That the expectation of three points was realised at Turf Moor was due to Gerrard. Without reaching the stratospheric heights of which he is capable, he roused Liverpool from mediocrity. Frustration appeared his abiding emotion in the first half, when a shot was inadvertently booked by referee Phil Dowd and when a scything challenge on Wade Elliott brought a deserved caution. In the second, he was the difference between comfortable victory and sterile mediocrity.

Twice he combined with Alberto Aquilani for goals, though it would be overstating the underused Italian's involvement to describe them as two assists. But the costliest and best midfielder made for a valid comparison. Aquilani occupied what could be termed "the Gerrard role".

The £20 million man can't bring the dynamism that characterises Gerrard's game, and it was unsurprising that the Liverpool captain started to advance beyond the Italian. It brought the breakthrough: after a one-two with Aquilani, Gerrard veered left and then cut infield before his shot took a wicked deflection off Leon Cort to deceive Brian Jensen.

That was fortunate. The second was fantastic, Gerrard unleashing an unstoppable first-time shot. "It was the kind of goal Steven can score," added Benitez. "It was a fantastic strike. He has quality and he has power; I'm really pleased for him." Gerrard's supplier, albeit accidentally, was Aquilani, who slipped while controlling the ball. They were an undistinguished brace of assists, but they were a contribution nonetheless.

Maxi Rodriguez finished adeptly after Yossi Benayoun, on for the injured Dirk Kuyt, found him with an incisive pass. Another replacement, Lucas Leiva, picked out Ryan Babel, who had beaten the Burnley offside trap and just defeated Jensen.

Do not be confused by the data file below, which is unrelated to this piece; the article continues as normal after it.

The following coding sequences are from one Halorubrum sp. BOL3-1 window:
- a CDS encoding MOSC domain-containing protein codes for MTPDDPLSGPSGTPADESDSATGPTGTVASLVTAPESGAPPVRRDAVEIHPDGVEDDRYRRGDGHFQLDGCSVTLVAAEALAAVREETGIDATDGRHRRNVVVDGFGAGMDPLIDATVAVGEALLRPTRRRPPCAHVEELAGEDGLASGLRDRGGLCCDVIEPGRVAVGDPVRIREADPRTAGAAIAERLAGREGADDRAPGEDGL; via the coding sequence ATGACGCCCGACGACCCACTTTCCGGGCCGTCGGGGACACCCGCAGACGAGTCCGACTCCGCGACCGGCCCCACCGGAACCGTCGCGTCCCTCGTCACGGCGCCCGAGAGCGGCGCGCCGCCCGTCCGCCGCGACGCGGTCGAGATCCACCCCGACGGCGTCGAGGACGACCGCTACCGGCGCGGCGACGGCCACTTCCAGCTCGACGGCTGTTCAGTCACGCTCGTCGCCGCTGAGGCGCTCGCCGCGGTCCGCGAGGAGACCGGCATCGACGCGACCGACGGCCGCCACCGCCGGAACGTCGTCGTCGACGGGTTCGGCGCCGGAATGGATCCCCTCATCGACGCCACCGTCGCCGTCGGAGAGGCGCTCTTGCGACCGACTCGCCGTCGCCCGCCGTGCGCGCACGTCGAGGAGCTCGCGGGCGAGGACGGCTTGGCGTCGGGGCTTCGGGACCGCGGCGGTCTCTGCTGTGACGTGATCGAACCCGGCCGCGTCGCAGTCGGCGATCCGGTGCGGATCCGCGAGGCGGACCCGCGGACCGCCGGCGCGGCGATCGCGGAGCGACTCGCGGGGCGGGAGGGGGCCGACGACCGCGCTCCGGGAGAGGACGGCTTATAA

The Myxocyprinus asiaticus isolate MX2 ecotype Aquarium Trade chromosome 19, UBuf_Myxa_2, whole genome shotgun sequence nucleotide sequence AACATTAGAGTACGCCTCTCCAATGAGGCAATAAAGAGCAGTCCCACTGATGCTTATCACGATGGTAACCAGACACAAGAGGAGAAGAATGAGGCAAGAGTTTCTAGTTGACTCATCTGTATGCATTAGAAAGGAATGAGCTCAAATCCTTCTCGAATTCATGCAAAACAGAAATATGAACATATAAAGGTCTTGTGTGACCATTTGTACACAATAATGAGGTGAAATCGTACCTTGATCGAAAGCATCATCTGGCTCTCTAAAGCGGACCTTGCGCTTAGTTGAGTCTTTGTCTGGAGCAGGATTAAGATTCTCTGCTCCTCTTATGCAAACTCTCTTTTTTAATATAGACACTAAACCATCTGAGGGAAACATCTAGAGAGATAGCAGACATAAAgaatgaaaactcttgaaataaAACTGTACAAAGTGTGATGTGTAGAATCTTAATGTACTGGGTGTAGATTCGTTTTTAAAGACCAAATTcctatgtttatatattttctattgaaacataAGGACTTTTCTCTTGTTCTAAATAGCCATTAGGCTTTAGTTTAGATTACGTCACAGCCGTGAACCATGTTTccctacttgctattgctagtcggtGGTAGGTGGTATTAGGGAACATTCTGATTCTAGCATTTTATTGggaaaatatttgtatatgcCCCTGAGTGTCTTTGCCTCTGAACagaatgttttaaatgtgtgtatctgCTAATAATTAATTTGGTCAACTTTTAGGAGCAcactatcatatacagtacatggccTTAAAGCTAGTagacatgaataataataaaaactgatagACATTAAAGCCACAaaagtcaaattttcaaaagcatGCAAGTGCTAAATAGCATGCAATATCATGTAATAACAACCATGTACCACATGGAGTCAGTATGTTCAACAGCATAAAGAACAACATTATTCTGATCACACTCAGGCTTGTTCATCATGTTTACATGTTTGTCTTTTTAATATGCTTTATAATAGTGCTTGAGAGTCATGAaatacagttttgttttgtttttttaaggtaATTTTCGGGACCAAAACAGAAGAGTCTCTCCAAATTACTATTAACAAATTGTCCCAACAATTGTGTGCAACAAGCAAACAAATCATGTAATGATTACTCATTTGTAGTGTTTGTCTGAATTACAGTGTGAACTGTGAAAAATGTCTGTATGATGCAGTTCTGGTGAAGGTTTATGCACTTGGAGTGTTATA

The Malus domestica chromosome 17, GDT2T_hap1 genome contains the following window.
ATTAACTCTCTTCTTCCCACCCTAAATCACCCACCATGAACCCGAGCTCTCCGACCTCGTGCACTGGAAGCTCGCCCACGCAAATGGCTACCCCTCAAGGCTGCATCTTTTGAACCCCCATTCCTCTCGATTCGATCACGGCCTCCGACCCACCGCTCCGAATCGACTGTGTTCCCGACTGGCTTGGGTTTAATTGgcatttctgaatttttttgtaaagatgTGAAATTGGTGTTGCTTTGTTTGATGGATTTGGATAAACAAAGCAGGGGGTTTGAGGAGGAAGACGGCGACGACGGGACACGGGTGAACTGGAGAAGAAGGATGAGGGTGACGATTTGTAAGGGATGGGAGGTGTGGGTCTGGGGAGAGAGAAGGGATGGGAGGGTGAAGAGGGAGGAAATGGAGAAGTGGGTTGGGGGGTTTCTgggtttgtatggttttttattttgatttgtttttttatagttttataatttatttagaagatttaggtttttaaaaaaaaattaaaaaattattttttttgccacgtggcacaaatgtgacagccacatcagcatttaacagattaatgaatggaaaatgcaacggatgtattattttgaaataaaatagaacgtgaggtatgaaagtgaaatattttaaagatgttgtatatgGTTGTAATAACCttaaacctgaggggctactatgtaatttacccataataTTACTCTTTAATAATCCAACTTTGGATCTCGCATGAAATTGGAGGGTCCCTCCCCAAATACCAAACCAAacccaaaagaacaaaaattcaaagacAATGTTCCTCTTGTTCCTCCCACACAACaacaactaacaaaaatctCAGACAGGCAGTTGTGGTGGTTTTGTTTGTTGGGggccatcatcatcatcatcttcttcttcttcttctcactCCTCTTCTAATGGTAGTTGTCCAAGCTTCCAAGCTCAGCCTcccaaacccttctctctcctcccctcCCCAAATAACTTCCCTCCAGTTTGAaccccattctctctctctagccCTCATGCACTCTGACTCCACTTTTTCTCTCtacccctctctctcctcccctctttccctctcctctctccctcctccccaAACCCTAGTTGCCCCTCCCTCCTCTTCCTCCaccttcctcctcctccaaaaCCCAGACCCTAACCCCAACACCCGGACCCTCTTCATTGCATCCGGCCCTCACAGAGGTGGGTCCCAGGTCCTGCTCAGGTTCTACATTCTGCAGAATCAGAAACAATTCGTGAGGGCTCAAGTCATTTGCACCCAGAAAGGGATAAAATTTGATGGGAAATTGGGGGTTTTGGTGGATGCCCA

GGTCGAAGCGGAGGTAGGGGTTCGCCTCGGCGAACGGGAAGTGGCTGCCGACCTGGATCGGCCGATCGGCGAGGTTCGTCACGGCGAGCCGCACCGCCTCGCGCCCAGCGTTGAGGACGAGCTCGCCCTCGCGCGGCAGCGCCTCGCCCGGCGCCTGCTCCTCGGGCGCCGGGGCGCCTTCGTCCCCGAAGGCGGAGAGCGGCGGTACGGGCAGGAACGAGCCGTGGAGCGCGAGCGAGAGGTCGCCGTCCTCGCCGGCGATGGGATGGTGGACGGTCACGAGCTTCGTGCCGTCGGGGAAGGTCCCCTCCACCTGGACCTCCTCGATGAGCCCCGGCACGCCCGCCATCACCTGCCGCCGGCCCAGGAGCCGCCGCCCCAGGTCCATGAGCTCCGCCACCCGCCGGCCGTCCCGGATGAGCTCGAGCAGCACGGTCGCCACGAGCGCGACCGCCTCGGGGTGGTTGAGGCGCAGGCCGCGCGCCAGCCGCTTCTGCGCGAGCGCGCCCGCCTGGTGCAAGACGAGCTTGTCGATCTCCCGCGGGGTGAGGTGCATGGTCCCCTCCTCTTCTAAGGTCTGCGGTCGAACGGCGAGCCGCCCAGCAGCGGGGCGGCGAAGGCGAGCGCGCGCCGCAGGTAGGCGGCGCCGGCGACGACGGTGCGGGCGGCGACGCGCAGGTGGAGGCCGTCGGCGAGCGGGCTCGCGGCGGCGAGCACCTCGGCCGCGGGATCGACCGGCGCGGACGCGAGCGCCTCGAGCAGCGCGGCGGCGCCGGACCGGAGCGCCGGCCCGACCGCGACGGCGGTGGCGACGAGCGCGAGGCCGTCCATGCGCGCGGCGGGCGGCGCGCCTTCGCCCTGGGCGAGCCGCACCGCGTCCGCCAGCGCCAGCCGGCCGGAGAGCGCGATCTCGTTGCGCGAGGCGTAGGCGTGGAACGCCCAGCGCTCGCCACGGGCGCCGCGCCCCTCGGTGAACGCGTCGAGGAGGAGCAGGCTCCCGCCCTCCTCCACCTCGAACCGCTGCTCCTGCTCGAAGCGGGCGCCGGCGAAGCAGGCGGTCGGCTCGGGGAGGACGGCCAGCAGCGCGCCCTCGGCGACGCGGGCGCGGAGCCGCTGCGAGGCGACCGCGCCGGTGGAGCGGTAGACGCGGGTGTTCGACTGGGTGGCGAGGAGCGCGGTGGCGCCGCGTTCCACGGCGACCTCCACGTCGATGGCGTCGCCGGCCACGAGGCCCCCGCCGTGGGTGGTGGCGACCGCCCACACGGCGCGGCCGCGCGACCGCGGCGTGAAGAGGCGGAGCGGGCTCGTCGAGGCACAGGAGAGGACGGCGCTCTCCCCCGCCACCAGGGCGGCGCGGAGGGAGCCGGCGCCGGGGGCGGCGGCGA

It brought a cruelty to proceedings with a scoreline that did not reflect the game. But, as Burnley have discovered, the Premier League can be cruel.

MAN OF THE MATCH: Steven Gerrard - The only real candidate. He has quietly returned to form over recent weeks and was too good for Burnley.

BURNLEY VERDICT: The club's destination is, sadly, sorted, but many of their players are rather more unsure of their future. Burnley have 10, including an entire defence, out of contract in the summer. They are unlikely to attract employers in the top flight, but a couple of others might: Steven Fletcher led the line valiantly, as he has done for much of the campaign, and struck the post: he could easily have several more goals and a reunion with Coyle might not be far-fetched. Jack Cork, who has been borrowed from Chelsea, acquitted himself well in the midfield. If Chelsea are serious about granting more opportunities to younger players, he could figure there.

LIVERPOOL VERDICT: This was their first away win in the Premier League in 2010, which accounts for their difficulties in the pursuit of fourth place. Even by scoring four goals, Liverpool still only have as many on their travels as Wolves and Wigan. Uninspired initially, at least they displayed a ruthlessness after getting the opener. Rodriguez provided another encouraging performance while the young Spaniard Daniel Sanchez Ayala, starting for just the second time in the Premier League, helped keep a clean sheet, despite a couple of awkward moments.